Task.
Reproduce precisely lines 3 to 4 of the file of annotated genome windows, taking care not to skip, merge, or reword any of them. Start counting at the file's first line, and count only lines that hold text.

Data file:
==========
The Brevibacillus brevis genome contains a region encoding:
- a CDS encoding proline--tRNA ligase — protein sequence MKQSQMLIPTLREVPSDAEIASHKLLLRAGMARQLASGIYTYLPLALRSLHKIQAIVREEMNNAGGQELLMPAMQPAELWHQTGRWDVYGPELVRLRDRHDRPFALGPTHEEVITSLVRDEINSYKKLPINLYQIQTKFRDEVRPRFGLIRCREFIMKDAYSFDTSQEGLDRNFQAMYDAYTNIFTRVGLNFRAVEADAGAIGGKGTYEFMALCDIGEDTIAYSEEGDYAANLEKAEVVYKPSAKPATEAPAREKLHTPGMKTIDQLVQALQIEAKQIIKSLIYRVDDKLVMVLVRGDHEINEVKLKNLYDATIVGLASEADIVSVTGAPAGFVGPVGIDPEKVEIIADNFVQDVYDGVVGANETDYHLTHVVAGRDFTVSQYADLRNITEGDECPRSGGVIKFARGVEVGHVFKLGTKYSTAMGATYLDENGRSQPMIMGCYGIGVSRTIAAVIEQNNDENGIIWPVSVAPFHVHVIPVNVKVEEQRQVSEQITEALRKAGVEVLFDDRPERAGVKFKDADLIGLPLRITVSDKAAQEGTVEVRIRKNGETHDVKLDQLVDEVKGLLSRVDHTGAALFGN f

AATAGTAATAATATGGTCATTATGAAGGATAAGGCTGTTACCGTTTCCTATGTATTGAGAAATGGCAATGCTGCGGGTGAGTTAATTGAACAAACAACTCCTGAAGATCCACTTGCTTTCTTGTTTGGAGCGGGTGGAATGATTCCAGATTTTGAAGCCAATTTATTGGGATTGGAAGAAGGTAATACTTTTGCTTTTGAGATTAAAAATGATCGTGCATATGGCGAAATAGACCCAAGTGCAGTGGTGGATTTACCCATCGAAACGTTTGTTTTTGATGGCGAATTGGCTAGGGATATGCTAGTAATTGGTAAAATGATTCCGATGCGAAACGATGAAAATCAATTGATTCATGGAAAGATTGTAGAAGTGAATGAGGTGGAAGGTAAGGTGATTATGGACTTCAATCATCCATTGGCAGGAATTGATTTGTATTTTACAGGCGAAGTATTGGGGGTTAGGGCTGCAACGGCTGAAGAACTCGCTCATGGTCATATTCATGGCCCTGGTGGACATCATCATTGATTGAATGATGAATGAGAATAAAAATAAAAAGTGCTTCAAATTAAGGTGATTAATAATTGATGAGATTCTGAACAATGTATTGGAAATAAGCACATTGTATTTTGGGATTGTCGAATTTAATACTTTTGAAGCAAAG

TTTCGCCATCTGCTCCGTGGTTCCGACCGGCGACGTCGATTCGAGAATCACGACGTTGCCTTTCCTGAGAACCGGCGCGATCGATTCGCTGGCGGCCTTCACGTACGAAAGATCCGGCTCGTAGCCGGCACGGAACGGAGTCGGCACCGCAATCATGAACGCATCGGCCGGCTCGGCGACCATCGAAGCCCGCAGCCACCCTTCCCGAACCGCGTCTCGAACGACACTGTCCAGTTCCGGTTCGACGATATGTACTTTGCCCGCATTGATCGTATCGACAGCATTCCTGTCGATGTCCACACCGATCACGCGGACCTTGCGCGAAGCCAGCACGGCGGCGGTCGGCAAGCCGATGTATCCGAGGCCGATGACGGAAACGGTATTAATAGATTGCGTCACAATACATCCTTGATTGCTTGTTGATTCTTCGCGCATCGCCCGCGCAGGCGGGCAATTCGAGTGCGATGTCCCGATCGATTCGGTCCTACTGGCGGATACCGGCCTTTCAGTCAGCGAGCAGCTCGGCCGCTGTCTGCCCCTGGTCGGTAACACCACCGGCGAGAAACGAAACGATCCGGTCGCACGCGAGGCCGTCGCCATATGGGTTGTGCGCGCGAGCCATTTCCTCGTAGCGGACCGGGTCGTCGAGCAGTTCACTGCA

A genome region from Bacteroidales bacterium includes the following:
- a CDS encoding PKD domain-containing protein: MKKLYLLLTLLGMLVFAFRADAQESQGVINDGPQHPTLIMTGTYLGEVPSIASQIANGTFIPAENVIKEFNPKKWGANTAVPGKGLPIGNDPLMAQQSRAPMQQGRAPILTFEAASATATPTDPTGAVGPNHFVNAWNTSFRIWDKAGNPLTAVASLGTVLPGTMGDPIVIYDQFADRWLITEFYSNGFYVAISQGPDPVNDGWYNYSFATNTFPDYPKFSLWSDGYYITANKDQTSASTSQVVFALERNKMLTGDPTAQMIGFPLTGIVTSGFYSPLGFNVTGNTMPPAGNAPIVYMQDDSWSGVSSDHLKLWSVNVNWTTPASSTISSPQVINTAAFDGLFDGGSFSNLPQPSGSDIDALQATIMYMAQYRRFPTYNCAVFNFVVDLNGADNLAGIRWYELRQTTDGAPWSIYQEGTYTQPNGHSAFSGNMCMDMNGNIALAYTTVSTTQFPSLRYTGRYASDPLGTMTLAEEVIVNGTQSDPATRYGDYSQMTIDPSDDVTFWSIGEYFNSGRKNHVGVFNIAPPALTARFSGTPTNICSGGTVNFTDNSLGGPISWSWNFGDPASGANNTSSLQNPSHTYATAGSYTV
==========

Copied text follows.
AATAGTAATAATATGGTCATTATGAAGGATAAGGCTGTTACCGTTTCCTATGTATTGAGAAATGGCAATGCTGCGGGTGAGTTAATTGAACAAACAACTCCTGAAGATCCACTTGCTTTCTTGTTTGGAGCGGGTGGAATGATTCCAGATTTTGAAGCCAATTTATTGGGATTGGAAGAAGGTAATACTTTTGCTTTTGAGATTAAAAATGATCGTGCATATGGCGAAATAGACCCAAGTGCAGTGGTGGATTTACCCATCGAAACGTTTGTTTTTGATGGCGAATTGGCTAGGGATATGCTAGTAATTGGTAAAATGATTCCGATGCGAAACGATGAAAATCAATTGATTCATGGAAAGATTGTAGAAGTGAATGAGGTGGAAGGTAAGGTGATTATGGACTTCAATCATCCATTGGCAGGAATTGATTTGTATTTTACAGGCGAAGTATTGGGGGTTAGGGCTGCAACGGCTGAAGAACTCGCTCATGGTCATATTCATGGCCCTGGTGGACATCATCATTGATTGAATGATGAATGAGAATAAAAATAAAAAGTGCTTCAAATTAAGGTGATTAATAATTGATGAGATTCTGAACAATGTATTGGAAATAAGCACATTGTATTTTGGGATTGTCGAATTTAATACTTTTGAAGCAAAG

TTTCGCCATCTGCTCCGTGGTTCCGACCGGCGACGTCGATTCGAGAATCACGACGTTGCCTTTCCTGAGAACCGGCGCGATCGATTCGCTGGCGGCCTTCACGTACGAAAGATCCGGCTCGTAGCCGGCACGGAACGGAGTCGGCACCGCAATCATGAACGCATCGGCCGGCTCGGCGACCATCGAAGCCCGCAGCCACCCTTCCCGAACCGCGTCTCGAACGACACTGTCCAGTTCCGGTTCGACGATATGTACTTTGCCCGCATTGATCGTATCGACAGCATTCCTGTCGATGTCCACACCGATCACGCGGACCTTGCGCGAAGCCAGCACGGCGGCGGTCGGCAAGCCGATGTATCCGAGGCCGATGACGGAAACGGTATTAATAGATTGCGTCACAATACATCCTTGATTGCTTGTTGATTCTTCGCGCATCGCCCGCGCAGGCGGGCAATTCGAGTGCGATGTCCCGATCGATTCGGTCCTACTGGCGGATACCGGCCTTTCAGTCAGCGAGCAGCTCGGCCGCTGTCTGCCCCTGGTCGGTAACACCACCGGCGAGAAACGAAACGATCCGGTCGCACGCGAGGCCGTCGCCATATGGGTTGTGCGCGCGAGCCATTTCCTCGTAGCGGACCGGGTCGTCGAGCAGTTCACTGCA